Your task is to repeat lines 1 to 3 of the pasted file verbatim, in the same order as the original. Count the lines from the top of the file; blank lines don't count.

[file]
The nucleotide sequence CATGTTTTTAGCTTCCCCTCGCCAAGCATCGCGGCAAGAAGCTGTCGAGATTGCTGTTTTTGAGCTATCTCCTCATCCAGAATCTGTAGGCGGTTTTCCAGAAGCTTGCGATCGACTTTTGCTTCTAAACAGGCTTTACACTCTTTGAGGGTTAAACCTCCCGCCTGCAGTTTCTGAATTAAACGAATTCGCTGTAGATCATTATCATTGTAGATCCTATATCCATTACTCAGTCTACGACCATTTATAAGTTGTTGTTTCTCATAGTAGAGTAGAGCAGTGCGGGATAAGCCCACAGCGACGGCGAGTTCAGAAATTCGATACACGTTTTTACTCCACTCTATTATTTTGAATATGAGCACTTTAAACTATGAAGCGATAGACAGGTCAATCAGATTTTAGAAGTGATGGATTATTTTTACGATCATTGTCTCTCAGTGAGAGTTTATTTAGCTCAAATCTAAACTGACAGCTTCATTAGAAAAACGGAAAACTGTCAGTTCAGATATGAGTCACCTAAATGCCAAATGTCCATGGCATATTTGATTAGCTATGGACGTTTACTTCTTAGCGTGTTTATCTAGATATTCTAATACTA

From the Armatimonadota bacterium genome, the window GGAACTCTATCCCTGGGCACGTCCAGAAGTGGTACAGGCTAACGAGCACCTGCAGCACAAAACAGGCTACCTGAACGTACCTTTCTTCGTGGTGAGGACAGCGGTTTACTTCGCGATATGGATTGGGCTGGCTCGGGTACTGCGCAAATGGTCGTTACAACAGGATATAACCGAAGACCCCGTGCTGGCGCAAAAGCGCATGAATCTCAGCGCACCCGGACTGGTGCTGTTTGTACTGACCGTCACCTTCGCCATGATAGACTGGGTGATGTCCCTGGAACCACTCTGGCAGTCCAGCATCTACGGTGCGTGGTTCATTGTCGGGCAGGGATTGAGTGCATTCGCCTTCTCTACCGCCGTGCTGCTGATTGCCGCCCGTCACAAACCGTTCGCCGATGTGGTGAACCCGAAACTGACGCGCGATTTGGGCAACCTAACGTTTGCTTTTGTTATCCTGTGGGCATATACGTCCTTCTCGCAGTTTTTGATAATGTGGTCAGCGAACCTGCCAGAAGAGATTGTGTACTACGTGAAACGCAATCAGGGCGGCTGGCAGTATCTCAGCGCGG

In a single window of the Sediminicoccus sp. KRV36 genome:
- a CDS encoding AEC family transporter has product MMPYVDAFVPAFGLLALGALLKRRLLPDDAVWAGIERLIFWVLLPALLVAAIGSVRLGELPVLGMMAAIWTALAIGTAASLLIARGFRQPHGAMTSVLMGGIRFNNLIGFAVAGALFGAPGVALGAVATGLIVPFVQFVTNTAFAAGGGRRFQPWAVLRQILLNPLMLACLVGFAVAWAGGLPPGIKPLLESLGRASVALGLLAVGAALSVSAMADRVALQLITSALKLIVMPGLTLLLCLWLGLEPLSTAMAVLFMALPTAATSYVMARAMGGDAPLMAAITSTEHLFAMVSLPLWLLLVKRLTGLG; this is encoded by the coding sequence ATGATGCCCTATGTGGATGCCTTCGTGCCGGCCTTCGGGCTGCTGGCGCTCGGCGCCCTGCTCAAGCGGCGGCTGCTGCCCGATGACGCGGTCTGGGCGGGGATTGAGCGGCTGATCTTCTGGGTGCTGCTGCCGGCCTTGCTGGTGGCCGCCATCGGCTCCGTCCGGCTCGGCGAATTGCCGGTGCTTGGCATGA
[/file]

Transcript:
The nucleotide sequence CATGTTTTTAGCTTCCCCTCGCCAAGCATCGCGGCAAGAAGCTGTCGAGATTGCTGTTTTTGAGCTATCTCCTCATCCAGAATCTGTAGGCGGTTTTCCAGAAGCTTGCGATCGACTTTTGCTTCTAAACAGGCTTTACACTCTTTGAGGGTTAAACCTCCCGCCTGCAGTTTCTGAATTAAACGAATTCGCTGTAGATCATTATCATTGTAGATCCTATATCCATTACTCAGTCTACGACCATTTATAAGTTGTTGTTTCTCATAGTAGAGTAGAGCAGTGCGGGATAAGCCCACAGCGACGGCGAGTTCAGAAATTCGATACACGTTTTTACTCCACTCTATTATTTTGAATATGAGCACTTTAAACTATGAAGCGATAGACAGGTCAATCAGATTTTAGAAGTGATGGATTATTTTTACGATCATTGTCTCTCAGTGAGAGTTTATTTAGCTCAAATCTAAACTGACAGCTTCATTAGAAAAACGGAAAACTGTCAGTTCAGATATGAGTCACCTAAATGCCAAATGTCCATGGCATATTTGATTAGCTATGGACGTTTACTTCTTAGCGTGTTTATCTAGATATTCTAATACTA

From the Armatimonadota bacterium genome, the window GGAACTCTATCCCTGGGCACGTCCAGAAGTGGTACAGGCTAACGAGCACCTGCAGCACAAAACAGGCTACCTGAACGTACCTTTCTTCGTGGTGAGGACAGCGGTTTACTTCGCGATATGGATTGGGCTGGCTCGGGTACTGCGCAAATGGTCGTTACAACAGGATATAACCGAAGACCCCGTGCTGGCGCAAAAGCGCATGAATCTCAGCGCACCCGGACTGGTGCTGTTTGTACTGACCGTCACCTTCGCCATGATAGACTGGGTGATGTCCCTGGAACCACTCTGGCAGTCCAGCATCTACGGTGCGTGGTTCATTGTCGGGCAGGGATTGAGTGCATTCGCCTTCTCTACCGCCGTGCTGCTGATTGCCGCCCGTCACAAACCGTTCGCCGATGTGGTGAACCCGAAACTGACGCGCGATTTGGGCAACCTAACGTTTGCTTTTGTTATCCTGTGGGCATATACGTCCTTCTCGCAGTTTTTGATAATGTGGTCAGCGAACCTGCCAGAAGAGATTGTGTACTACGTGAAACGCAATCAGGGCGGCTGGCAGTATCTCAGCGCGG

In a single window of the Sediminicoccus sp. KRV36 genome: